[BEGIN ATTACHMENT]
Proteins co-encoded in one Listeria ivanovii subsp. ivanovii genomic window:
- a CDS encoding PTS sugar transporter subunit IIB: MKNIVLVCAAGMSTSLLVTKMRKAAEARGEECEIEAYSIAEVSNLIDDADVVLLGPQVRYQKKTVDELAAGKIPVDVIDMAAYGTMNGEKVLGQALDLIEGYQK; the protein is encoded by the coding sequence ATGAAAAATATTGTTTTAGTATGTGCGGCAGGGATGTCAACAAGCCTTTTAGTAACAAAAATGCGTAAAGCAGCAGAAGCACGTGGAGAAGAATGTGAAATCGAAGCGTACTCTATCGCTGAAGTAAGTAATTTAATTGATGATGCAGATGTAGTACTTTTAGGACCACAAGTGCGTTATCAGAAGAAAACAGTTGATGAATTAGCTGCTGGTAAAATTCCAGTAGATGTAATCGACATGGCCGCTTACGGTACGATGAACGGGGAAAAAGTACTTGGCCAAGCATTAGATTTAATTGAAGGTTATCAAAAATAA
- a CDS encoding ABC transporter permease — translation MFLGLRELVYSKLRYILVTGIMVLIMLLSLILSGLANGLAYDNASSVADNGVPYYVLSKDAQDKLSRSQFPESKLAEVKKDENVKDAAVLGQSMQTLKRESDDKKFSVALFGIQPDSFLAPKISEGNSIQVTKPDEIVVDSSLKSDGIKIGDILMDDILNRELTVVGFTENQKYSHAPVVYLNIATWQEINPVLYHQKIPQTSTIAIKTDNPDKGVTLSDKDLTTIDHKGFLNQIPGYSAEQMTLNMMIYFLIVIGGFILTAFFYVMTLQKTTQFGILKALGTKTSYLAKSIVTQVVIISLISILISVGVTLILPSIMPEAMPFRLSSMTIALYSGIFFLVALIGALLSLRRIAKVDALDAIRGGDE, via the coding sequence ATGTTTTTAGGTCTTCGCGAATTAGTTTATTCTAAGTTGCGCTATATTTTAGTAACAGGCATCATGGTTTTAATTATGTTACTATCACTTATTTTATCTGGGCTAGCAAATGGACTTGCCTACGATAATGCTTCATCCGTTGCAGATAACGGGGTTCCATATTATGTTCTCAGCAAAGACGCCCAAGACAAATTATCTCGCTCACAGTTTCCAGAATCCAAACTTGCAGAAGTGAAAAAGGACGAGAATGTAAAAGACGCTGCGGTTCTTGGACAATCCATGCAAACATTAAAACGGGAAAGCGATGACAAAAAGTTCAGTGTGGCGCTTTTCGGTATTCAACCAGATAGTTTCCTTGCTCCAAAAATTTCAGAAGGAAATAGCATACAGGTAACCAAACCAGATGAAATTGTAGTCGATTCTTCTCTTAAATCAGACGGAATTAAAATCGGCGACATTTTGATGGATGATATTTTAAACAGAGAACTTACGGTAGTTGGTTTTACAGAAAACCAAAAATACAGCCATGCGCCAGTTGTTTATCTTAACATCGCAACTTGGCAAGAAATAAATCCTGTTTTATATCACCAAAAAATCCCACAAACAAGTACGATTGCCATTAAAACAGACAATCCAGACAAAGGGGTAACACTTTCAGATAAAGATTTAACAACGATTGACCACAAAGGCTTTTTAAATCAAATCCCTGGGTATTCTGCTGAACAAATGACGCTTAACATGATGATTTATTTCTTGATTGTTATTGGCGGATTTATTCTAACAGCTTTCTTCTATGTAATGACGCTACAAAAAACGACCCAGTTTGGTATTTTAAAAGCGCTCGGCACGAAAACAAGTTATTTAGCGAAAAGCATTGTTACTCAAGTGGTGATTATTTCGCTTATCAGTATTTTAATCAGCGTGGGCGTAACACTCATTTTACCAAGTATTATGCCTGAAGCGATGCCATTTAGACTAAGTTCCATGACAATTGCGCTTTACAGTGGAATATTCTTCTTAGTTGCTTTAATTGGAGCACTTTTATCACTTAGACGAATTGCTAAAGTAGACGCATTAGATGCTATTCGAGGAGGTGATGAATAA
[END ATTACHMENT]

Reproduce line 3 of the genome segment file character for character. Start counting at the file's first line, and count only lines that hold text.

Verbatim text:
- a CDS encoding ABC transporter permease — translation MFLGLRELVYSKLRYILVTGIMVLIMLLSLILSGLANGLAYDNASSVADNGVPYYVLSKDAQDKLSRSQFPESKLAEVKKDENVKDAAVLGQSMQTLKRESDDKKFSVALFGIQPDSFLAPKISEGNSIQVTKPDEIVVDSSLKSDGIKIGDILMDDILNRELTVVGFTENQKYSHAPVVYLNIATWQEINPVLYHQKIPQTSTIAIKTDNPDKGVTLSDKDLTTIDHKGFLNQIPGYSAEQMTLNMMIYFLIVIGGFILTAFFYVMTLQKTTQFGILKALGTKTSYLAKSIVTQVVIISLISILISVGVTLILPSIMPEAMPFRLSSMTIALYSGIFFLVALIGALLSLRRIAKVDALDAIRGGDE, via the coding sequence ATGTTTTTAGGTCTTCGCGAATTAGTTTATTCTAAGTTGCGCTATATTTTAGTAACAGGCATCATGGTTTTAATTATGTTACTATCACTTATTTTATCTGGGCTAGCAAATGGACTTGCCTACGATAATGCTTCATCCGTTGCAGATAACGGGGTTCCATATTATGTTCTCAGCAAAGACGCCCAAGACAAATTATCTCGCTCACAGTTTCCAGAATCCAAACTTGCAGAAGTGAAAAAGGACGAGAATGTAAAAGACGCTGCGGTTCTTGGACAATCCATGCAAACATTAAAACGGGAAAGCGATGACAAAAAGTTCAGTGTGGCGCTTTTCGGTATTCAACCAGATAGTTTCCTTGCTCCAAAAATTTCAGAAGGAAATAGCATACAGGTAACCAAACCAGATGAAATTGTAGTCGATTCTTCTCTTAAATCAGACGGAATTAAAATCGGCGACATTTTGATGGATGATATTTTAAACAGAGAACTTACGGTAGTTGGTTTTACAGAAAACCAAAAATACAGCCATGCGCCAGTTGTTTATCTTAACATCGCAACTTGGCAAGAAATAAATCCTGTTTTATATCACCAAAAAATCCCACAAACAAGTACGATTGCCATTAAAACAGACAATCCAGACAAAGGGGTAACACTTTCAGATAAAGATTTAACAACGATTGACCACAAAGGCTTTTTAAATCAAATCCCTGGGTATTCTGCTGAACAAATGACGCTTAACATGATGATTTATTTCTTGATTGTTATTGGCGGATTTATTCTAACAGCTTTCTTCTATGTAATGACGCTACAAAAAACGACCCAGTTTGGTATTTTAAAAGCGCTCGGCACGAAAACAAGTTATTTAGCGAAAAGCATTGTTACTCAAGTGGTGATTATTTCGCTTATCAGTATTTTAATCAGCGTGGGCGTAACACTCATTTTACCAAGTATTATGCCTGAAGCGATGCCATTTAGACTAAGTTCCATGACAATTGCGCTTTACAGTGGAATATTCTTCTTAGTTGCTTTAATTGGAGCACTTTTATCACTTAGACGAATTGCTAAAGTAGACGCATTAGATGCTATTCGAGGAGGTGATGAATAA